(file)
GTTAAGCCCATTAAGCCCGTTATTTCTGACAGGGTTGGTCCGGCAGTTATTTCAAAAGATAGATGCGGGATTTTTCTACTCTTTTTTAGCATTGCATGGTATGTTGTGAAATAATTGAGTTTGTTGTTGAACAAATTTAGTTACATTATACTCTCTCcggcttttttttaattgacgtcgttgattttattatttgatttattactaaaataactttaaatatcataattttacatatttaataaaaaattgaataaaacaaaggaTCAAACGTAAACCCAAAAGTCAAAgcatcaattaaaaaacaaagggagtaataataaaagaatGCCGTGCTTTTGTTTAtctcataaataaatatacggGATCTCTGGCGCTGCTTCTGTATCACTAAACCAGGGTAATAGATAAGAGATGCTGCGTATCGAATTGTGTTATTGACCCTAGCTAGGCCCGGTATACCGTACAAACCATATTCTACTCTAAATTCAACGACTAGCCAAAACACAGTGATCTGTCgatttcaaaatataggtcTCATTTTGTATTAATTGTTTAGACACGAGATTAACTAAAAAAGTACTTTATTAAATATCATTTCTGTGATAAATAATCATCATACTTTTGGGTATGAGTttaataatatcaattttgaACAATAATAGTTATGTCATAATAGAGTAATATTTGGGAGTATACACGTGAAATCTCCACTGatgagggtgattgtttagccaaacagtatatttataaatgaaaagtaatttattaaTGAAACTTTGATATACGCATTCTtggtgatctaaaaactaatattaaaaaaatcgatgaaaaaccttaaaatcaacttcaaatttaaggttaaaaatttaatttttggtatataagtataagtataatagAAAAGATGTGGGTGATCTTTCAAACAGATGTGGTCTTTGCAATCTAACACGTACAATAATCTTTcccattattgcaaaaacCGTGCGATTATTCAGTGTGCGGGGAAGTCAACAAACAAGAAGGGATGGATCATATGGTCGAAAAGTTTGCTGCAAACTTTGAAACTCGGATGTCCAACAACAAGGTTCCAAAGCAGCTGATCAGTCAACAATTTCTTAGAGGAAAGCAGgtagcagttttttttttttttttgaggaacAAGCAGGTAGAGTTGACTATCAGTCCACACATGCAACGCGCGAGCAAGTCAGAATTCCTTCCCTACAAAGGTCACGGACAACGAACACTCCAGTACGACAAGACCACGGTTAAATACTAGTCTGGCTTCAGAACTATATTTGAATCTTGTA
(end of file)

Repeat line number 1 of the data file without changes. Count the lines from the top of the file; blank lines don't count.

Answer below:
GTTAAGCCCATTAAGCCCGTTATTTCTGACAGGGTTGGTCCGGCAGTTATTTCAAAAGATAGATGCGGGATTTTTCTACTCTTTTTTAGCATTGCATGGTATGTTGTGAAATAATTGAGTTTGTTGTTGAACAAATTTAGTTACATTATACTCTCTCcggcttttttttaattgacgtcgttgattttattatttgatttattactaaaataactttaaatatcataattttacatatttaataaaaaattgaataaaacaaaggaTCAAACGTAAACCCAAAAGTCAAAgcatcaattaaaaaacaaagggagtaataataaaagaatGCCGTGCTTTTGTTTAtctcataaataaatatacggGATCTCTGGCGCTGCTTCTGTATCACTAAACCAGGGTAATAGATAAGAGATGCTGCGTATCGAATTGTGTTATTGACCCTAGCTAGGCCCGGTATACCGTACAAACCATATTCTACTCTAAATTCAACGACTAGCCAAAACACAGTGATCTGTCgatttcaaaatataggtcTCATTTTGTATTAATTGTTTAGACACGAGATTAACTAAAAAAGTACTTTATTAAATATCATTTCTGTGATAAATAATCATCATACTTTTGGGTATGAGTttaataatatcaattttgaACAATAATAGTTATGTCATAATAGAGTAATATTTGGGAGTATACACGTGAAATCTCCACTGatgagggtgattgtttagccaaacagtatatttataaatgaaaagtaatttattaaTGAAACTTTGATATACGCATTCTtggtgatctaaaaactaatattaaaaaaatcgatgaaaaaccttaaaatcaacttcaaatttaaggttaaaaatttaatttttggtatataagtataagtataatagAAAAGATGTGGGTGATCTTTCAAACAGATGTGGTCTTTGCAATCTAACACGTACAATAATCTTTcccattattgcaaaaacCGTGCGATTATTCAGTGTGCGGGGAAGTCAACAAACAAGAAGGGATGGATCATATGGTCGAAAAGTTTGCTGCAAACTTTGAAACTCGGATGTCCAACAACAAGGTTCCAAAGCAGCTGATCAGTCAACAATTTCTTAGAGGAAAGCAGgtagcagttttttttttttttttgaggaacAAGCAGGTAGAGTTGACTATCAGTCCACACATGCAACGCGCGAGCAAGTCAGAATTCCTTCCCTACAAAGGTCACGGACAACGAACACTCCAGTACGACAAGACCACGGTTAAATACTAGTCTGGCTTCAGAACTATATTTGAATCTTGTA